August 7, 2014 - THURSDAY 18TH WEEK;

JEREMIAH 31-34; MATTHEW 16:13-23

Both of the readings just proclaimed in our liturgy this evening have a continuing, critical bearing on the life of each of us today.  The prophet Jeremiah obviously lived and fulfilled his ministry as a member of the community of the Old Covenant, made under the leadership of Moses at Mount Sinai.  He was given a remarkable revelation concerning the future that the Lord imparted to him directly that was fulfilled only after the birth and ministry of Jesus of Nazareth.  The New Covenant promised through Jeremiah is not written on stone, for the Lord told his prophet: "I will place my law within them and write it upon their hearts.  I will be their God, and they shall be my people."  A major fruit of this New covenant is a personal knowledge of God.   This kind of understanding proceeds from the love that is rooted in the heart of the individual; it does not depend on education or social class.  For "All, from least to greatest, shall know me", says the Lord, who goes on to explain that this knowing is the fruit of God's mercy, who explicitly states: "I will forgive their evil doing, and remember their sin no more."

When our Lord Jesus asked his apostles the opinion of the people as to his identity, he was keenly conscious of the prophetic sayings concerning his mission as the promised Messiah.  In fact, his followers gave as the popular view that he was John the Baptist returned to life, or Elias, or Jeremiah.  In any case, he was widely recognized to have a special relation to God that involved a divine mission.  So far so good, but Jesus was not satisfied with this popular opinion and so he inquired further of his closest followers "but who do you say that I am?" Peter, true to form, promptly and confidently spoke up with a reply to which the Lord was to give wholehearted recognition.  "You are the Christ, the Son of the living God."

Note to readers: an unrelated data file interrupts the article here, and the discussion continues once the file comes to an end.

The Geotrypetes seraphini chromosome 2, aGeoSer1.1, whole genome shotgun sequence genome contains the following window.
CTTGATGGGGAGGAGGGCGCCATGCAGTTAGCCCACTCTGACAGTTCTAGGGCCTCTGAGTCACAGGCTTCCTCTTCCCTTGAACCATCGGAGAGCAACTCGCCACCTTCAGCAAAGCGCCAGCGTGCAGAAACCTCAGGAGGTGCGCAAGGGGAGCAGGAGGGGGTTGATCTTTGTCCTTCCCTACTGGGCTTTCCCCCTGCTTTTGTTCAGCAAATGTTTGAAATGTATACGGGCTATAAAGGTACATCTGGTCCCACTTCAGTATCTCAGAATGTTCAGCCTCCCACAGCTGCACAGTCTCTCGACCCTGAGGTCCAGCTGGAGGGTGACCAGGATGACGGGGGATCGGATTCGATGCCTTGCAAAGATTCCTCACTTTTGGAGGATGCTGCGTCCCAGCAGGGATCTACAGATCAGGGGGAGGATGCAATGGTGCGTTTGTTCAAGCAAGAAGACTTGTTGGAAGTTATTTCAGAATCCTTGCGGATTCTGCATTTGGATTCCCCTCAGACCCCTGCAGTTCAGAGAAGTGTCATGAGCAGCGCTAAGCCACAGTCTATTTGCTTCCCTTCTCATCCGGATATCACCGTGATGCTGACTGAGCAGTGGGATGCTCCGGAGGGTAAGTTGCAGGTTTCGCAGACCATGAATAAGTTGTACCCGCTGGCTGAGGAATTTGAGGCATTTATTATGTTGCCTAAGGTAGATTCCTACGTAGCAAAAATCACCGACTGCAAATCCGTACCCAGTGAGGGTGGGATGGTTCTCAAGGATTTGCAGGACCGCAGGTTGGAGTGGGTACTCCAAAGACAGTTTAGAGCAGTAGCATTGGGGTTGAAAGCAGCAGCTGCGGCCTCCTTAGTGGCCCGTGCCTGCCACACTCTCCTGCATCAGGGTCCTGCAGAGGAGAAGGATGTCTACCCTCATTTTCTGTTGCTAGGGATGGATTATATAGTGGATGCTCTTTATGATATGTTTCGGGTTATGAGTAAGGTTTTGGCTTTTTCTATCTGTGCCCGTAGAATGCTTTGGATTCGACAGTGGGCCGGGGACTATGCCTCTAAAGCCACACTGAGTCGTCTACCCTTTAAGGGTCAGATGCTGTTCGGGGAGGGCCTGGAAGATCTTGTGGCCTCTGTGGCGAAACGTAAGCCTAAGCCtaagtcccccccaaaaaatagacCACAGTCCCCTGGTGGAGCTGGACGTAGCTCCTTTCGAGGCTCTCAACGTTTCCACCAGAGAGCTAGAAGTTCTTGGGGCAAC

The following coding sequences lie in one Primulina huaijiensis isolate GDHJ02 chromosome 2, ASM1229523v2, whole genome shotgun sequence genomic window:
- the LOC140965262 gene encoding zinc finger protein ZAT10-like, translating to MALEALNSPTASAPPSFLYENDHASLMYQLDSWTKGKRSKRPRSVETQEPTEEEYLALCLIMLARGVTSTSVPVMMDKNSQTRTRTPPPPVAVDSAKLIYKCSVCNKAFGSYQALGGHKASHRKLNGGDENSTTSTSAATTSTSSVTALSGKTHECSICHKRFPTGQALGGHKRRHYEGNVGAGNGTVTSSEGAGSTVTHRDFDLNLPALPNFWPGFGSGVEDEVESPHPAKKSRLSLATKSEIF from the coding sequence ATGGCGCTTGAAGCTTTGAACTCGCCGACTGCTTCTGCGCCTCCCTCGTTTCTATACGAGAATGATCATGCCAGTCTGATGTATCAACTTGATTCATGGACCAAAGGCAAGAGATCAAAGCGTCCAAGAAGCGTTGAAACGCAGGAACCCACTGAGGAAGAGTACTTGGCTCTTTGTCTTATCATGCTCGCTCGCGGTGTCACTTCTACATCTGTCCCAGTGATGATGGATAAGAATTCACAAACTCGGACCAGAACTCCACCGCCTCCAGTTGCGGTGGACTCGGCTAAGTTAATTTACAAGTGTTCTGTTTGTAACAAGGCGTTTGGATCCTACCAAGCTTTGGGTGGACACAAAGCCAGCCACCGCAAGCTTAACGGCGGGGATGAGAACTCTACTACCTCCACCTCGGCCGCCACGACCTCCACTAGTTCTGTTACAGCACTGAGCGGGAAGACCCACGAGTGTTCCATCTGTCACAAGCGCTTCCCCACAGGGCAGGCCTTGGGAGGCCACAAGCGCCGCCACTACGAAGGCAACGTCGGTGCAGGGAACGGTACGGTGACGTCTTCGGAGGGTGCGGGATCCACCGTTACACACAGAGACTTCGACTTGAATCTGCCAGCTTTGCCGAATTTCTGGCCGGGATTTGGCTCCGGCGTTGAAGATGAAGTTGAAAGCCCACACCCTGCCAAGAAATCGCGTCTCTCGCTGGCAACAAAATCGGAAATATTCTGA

Because of the generous sensitivity that resulted from a trusting love, Peter was able to perceive a reality that hitherto was hidden for the majority of people.  In response the Lord bestowed on him a new name as a sign and promise of his future development as the rock firm foundation of the one Church of Christ.  It is this mystery of the Church that is the mystical body of Christ that brings us together in this Eucharistic liturgy.  As we take part in this celebration that makes our Lord's death and resurrection actually present not only among us but within us, may his Holy Spirit strengthen in us that same loving faith that united Peter with the Savior, the Son of the living God.

Abbot John Eudes Bamberger